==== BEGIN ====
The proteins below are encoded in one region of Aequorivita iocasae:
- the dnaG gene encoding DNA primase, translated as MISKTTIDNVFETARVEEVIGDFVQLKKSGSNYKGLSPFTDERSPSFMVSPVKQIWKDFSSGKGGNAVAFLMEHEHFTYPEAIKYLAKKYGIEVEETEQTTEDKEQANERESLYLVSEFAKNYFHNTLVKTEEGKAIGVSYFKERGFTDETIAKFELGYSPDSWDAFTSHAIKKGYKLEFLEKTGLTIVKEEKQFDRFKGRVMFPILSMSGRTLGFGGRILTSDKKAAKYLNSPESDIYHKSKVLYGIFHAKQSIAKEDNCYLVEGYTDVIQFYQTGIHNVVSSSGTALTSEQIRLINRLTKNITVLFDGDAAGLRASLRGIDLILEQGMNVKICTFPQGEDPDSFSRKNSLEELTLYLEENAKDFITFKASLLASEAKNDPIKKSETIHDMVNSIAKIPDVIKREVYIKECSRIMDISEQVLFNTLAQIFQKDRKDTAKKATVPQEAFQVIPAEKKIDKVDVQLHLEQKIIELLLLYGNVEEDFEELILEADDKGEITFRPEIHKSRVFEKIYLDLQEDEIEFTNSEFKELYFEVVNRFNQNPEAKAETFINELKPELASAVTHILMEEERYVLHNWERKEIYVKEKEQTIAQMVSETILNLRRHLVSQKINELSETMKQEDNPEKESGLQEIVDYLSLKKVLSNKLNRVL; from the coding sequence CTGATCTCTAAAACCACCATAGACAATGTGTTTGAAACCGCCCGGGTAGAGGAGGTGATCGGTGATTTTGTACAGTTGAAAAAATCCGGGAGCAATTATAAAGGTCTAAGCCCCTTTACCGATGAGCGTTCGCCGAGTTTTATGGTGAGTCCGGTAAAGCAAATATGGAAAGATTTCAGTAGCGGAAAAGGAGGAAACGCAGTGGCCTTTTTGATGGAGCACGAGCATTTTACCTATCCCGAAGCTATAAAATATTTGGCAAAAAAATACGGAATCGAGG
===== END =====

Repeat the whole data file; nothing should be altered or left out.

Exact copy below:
The proteins below are encoded in one region of Aequorivita iocasae:
- the dnaG gene encoding DNA primase, translated as MISKTTIDNVFETARVEEVIGDFVQLKKSGSNYKGLSPFTDERSPSFMVSPVKQIWKDFSSGKGGNAVAFLMEHEHFTYPEAIKYLAKKYGIEVEETEQTTEDKEQANERESLYLVSEFAKNYFHNTLVKTEEGKAIGVSYFKERGFTDETIAKFELGYSPDSWDAFTSHAIKKGYKLEFLEKTGLTIVKEEKQFDRFKGRVMFPILSMSGRTLGFGGRILTSDKKAAKYLNSPESDIYHKSKVLYGIFHAKQSIAKEDNCYLVEGYTDVIQFYQTGIHNVVSSSGTALTSEQIRLINRLTKNITVLFDGDAAGLRASLRGIDLILEQGMNVKICTFPQGEDPDSFSRKNSLEELTLYLEENAKDFITFKASLLASEAKNDPIKKSETIHDMVNSIAKIPDVIKREVYIKECSRIMDISEQVLFNTLAQIFQKDRKDTAKKATVPQEAFQVIPAEKKIDKVDVQLHLEQKIIELLLLYGNVEEDFEELILEADDKGEITFRPEIHKSRVFEKIYLDLQEDEIEFTNSEFKELYFEVVNRFNQNPEAKAETFINELKPELASAVTHILMEEERYVLHNWERKEIYVKEKEQTIAQMVSETILNLRRHLVSQKINELSETMKQEDNPEKESGLQEIVDYLSLKKVLSNKLNRVL; from the coding sequence CTGATCTCTAAAACCACCATAGACAATGTGTTTGAAACCGCCCGGGTAGAGGAGGTGATCGGTGATTTTGTACAGTTGAAAAAATCCGGGAGCAATTATAAAGGTCTAAGCCCCTTTACCGATGAGCGTTCGCCGAGTTTTATGGTGAGTCCGGTAAAGCAAATATGGAAAGATTTCAGTAGCGGAAAAGGAGGAAACGCAGTGGCCTTTTTGATGGAGCACGAGCATTTTACCTATCCCGAAGCTATAAAATATTTGGCAAAAAAATACGGAATCGAGG